(SPARKS, Nev.) — Traditionally the No. 2 on a presidential ticket is the attack dog, and Paul Ryan in recent days has been going after the president pretty hard. But Friday the GOP vice presidential candidate lodged his attack beginning with a compliment.
“You know the president gave a big speech last night, well just hear me out. President Obama is not a bad guy,” Ryan said over cheers of “yes he is” from the crowd. “No, President Obama is not a bad guy. He’s good at giving great speeches, he’s just really bad at creating jobs.”
Ryan then continued his attack: “Here’s the problem, when you think that the road to success and prosperity is more borrowing, more spending, more taxing, more regulating, a government-centered society with a government-run economy, these are the kinds of results we will get and if we want the next four years to be any different than the last four years, we need a new president.”
It’s a line of attack Mitt Romney has also been using because of the president’s favorability ratings. The message the GOP ticket wants to get across is that the president is nice, but not competent, and to stay away from some of the more personal attacks they are afraid may backfire with the personally popular president. Obama has higher favorability ratings than Romney, but in an ABC News/Washington Post poll released this week the president’s number is seven points lower from his recent peak in April. Just 47 percent of registered voters see Obama favorably overall, while 49 percent rate him unfavorably. Forty percent of registered voters see Romney favorably, while 47 percent view the GOP presidential nominee unfavorably.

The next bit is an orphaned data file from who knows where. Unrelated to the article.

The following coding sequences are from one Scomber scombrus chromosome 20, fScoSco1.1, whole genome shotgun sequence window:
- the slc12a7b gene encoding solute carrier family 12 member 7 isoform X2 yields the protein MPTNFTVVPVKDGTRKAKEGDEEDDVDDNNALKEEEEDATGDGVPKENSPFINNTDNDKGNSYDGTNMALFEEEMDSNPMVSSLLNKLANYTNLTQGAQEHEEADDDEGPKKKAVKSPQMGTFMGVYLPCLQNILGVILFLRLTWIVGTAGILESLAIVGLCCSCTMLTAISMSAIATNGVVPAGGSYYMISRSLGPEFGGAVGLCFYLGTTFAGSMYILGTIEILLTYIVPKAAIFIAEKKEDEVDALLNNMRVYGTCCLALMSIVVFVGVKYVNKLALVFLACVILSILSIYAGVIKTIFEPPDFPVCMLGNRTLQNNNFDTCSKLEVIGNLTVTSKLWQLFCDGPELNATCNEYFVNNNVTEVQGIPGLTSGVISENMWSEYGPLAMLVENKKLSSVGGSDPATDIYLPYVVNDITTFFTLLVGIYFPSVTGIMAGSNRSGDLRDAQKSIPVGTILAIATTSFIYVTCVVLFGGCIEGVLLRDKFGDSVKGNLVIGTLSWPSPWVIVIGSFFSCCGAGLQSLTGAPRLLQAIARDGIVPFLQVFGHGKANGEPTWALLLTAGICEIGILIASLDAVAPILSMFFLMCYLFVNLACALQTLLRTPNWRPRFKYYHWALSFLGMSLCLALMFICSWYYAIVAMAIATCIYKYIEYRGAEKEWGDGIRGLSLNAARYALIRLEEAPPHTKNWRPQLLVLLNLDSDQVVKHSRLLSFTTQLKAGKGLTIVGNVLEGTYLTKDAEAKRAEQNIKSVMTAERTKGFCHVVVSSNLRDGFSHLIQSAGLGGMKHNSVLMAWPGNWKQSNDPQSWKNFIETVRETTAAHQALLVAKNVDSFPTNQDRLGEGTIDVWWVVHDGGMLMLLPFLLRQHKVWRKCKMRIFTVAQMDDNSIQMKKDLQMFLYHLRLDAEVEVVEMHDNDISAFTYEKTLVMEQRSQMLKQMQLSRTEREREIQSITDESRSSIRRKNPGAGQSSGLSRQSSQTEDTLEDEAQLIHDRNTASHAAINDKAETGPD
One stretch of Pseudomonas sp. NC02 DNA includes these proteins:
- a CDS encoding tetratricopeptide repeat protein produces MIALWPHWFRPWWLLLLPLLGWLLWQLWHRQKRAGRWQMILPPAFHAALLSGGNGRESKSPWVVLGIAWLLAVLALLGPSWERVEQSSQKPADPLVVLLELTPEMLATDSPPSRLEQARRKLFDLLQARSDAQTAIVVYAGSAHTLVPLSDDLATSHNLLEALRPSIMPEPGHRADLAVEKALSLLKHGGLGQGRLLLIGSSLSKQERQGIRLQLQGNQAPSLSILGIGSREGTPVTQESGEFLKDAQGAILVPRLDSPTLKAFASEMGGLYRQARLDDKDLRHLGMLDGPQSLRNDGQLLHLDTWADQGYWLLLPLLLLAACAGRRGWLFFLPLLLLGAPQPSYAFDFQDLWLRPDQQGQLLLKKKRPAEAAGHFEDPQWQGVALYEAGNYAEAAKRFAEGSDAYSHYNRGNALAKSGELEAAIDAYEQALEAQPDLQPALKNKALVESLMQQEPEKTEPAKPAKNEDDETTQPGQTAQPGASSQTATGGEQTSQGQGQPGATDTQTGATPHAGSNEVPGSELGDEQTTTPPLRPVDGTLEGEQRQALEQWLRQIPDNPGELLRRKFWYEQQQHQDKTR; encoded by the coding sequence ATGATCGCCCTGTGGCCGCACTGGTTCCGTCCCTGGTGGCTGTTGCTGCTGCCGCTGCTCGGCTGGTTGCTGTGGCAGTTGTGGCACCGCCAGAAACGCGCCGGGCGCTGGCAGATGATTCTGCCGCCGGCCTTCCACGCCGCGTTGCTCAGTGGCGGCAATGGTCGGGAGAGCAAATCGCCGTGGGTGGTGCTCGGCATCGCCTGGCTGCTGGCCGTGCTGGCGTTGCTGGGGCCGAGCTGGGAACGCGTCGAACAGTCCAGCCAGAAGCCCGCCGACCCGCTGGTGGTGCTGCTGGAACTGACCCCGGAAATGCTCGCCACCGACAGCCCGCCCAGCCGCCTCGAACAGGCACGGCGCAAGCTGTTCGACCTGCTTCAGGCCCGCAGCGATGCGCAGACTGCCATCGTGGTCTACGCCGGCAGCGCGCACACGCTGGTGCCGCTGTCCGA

“The president can give lots of speeches. He can say a lot of beautiful things. But he can’t tell you that we are better off,” Ryan said in the parking lot of a Peterbilt truck parts and equipment company.
With the backdrop of the rugged Nevada desert, Ryan also mentioned the tepid job numbers released Friday morning.The report, worse than expected, showed that the economy created 96,000 jobs in August, below economist expectations of 125,000. The unemployment rate was down 8.1 percent, but it showed nearly 400,000 people had stopped looking.
The House budget chairman called the report “disappointing news.”
“We learned today that for every person that got a job, nearly four people stopped looking for a job,” Ryan said to a crowd of about 1,400. “They gave up. We can’t keep doing this. Our economy needs to create just 150,000 jobs every month just to keep up with the growth of our population. Friends, this is not an economic recovery, this is nowhere close to an economic recovery.”
Ryan tailored his remarks to this battleground state, telling voters they have a “special responsibility” and that the rest of the country is “depending” on Nevadans.
Ryan also mentioned the home foreclosure crisis that has rocked Nevada, as well as the Democratic Senate majority leader Harry Reid, who hails from this state.
“The president gave us this big stimulus package right when he got elected,” Ryan said. “He said when we pass the stimulus, unemployment will never get above eight percent. We just learned today that it’s been over eight percent for over 43 months. In Nevada, its 12 percent. Look at the foreclosure rate. Look at the unemployment rate.”
He then hit the United State Senate for not passing a budget, name-checking the state’s senator.
“Hey, you guys heard of this guy named Reid in the Senate?” Ryan asked sarcastically to boos. “So I take it as a yes. They haven’t bothered to pass a budget in three years. They have a law that says every year, April 15 — April 15th is tax day for Americans, it’s budget day for Congress. They’ve ignored it for three years. Friends, this is not, this is not governing. This is kicking the can.”
From Nevada, Ryan heads to California to begin a few days of fundraising on the West coast.
Copyright 2012 ABC News Radio
Stephen Collinson, CNN
Seth Olson, Deseret News
Eric Bradner, CNN
Laura Koran, Dan Merica and Tom LoBianco, CNN